in short, the amount of non-voters will be seen as potential votes for other (legitimate) groups in society, including other minor, already existing parties. When the amount of non-voters grows large enough, these groups will run polls and market surveys to see if there are many enough out there that would consider voting for them. If they find that there are indeed many enough, they will put their derriere in gear.

And my point is that the higher the number of people that don't vote, the higher will the chance of that happening be. So I DO believe there is a point in not voting.

EDIT: Oh, btw: I always vote. Except for church elections, "Kyrkofullmäktige". Razz
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Medron Pryde
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Joined: 06 Aug 2008
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PostPosted: Wed Aug 06, 2008 6:30 am    Post subject: Reply with quote

Mmmmm....

Interesting forum. I'm the classic born again, evangelical, religious (nutcase to some...hehehe), individual that believes that Founders had it right when they limited the constitutional power of the federal government. Because of that, I've always supported the Republican part that preaches that message.

Of course, lately they haven't been ABIDING by that platform, and I live in a state that wouldn't vote republican if the devil himself put up campaign signs for the democrats. And we simply do NOT know enough about Obama's beliefs, other than the people he has spent twenty years working with, to know what he would really do in office.

So I think I'll be voting for Bob Barr for President. Smile
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Caldazar
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Joined: 29 Dec 2007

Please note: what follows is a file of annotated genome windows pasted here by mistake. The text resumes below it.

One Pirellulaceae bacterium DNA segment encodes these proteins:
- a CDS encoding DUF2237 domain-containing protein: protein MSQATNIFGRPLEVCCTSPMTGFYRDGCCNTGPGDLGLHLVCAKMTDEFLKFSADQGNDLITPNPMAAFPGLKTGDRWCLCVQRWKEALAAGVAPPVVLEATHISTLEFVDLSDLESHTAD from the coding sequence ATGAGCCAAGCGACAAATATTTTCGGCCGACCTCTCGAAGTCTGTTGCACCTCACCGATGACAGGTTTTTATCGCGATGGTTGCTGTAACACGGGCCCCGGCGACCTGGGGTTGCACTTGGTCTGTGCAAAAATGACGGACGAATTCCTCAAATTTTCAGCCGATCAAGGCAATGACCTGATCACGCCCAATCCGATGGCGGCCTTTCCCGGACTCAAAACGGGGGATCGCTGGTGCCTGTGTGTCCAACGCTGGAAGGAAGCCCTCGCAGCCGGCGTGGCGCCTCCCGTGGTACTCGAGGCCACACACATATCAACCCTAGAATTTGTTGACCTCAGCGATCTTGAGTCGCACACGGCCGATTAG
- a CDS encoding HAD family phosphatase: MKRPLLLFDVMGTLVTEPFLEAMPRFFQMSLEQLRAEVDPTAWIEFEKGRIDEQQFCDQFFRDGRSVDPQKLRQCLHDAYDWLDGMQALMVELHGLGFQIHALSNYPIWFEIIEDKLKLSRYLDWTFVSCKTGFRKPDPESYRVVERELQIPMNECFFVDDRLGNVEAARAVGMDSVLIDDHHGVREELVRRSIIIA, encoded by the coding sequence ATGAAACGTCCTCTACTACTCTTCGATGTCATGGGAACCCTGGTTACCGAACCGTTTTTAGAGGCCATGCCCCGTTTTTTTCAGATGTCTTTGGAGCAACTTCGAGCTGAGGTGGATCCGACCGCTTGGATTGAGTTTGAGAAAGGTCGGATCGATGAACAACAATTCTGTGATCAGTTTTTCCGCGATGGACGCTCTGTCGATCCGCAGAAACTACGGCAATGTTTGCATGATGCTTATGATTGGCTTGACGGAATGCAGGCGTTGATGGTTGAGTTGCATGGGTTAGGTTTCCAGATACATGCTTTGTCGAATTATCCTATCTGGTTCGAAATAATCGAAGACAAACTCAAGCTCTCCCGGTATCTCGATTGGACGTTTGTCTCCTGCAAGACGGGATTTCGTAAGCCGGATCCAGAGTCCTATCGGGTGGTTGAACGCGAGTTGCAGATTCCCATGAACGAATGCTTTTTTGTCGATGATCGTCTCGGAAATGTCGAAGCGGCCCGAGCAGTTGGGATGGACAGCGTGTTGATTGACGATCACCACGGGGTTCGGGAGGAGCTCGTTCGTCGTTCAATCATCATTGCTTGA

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PostPosted: Sat Aug 09, 2008 11:09 am    Post subject: Reply with quote

well...I'm a European and I strongly believe that the American election system is compleatly messed up which is one of the major reasons why Americans aren't voting. I mean you guys have a voting attendency below 50%. Imho this is because you have two extremely right oriented parties (one slightly more so) which once again comes back to your election system.

Oh and as for complaints of having an idiot run the country the problem is in viewing it as one single person ruling the country (and once again I'm berating the American political system because I don't think one person should be allowed as much power as the american president). It should be one party because one party is the view of many and that party should represent the view of their voters because that's what representative politics is all about.

And before I get any flames about this I would also like to point out that this is not a bashing about you Americans but simply about your ineffective election system.
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Jeff
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Joined: 03 Aug 2008
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PostPosted: Sat Aug 09, 2008 12:25 pm    Post subject: Reply with quote

Caldazar wrote:
Oh and as for complaints of having an idiot run the country the problem is in viewing it as one single person ruling the country (and once again I'm berating the American political system because I don't think one person should be allowed as much power as the american president). It should be one party because one party is the view of many and that party should represent the view of their voters because that's what representative politics is all about.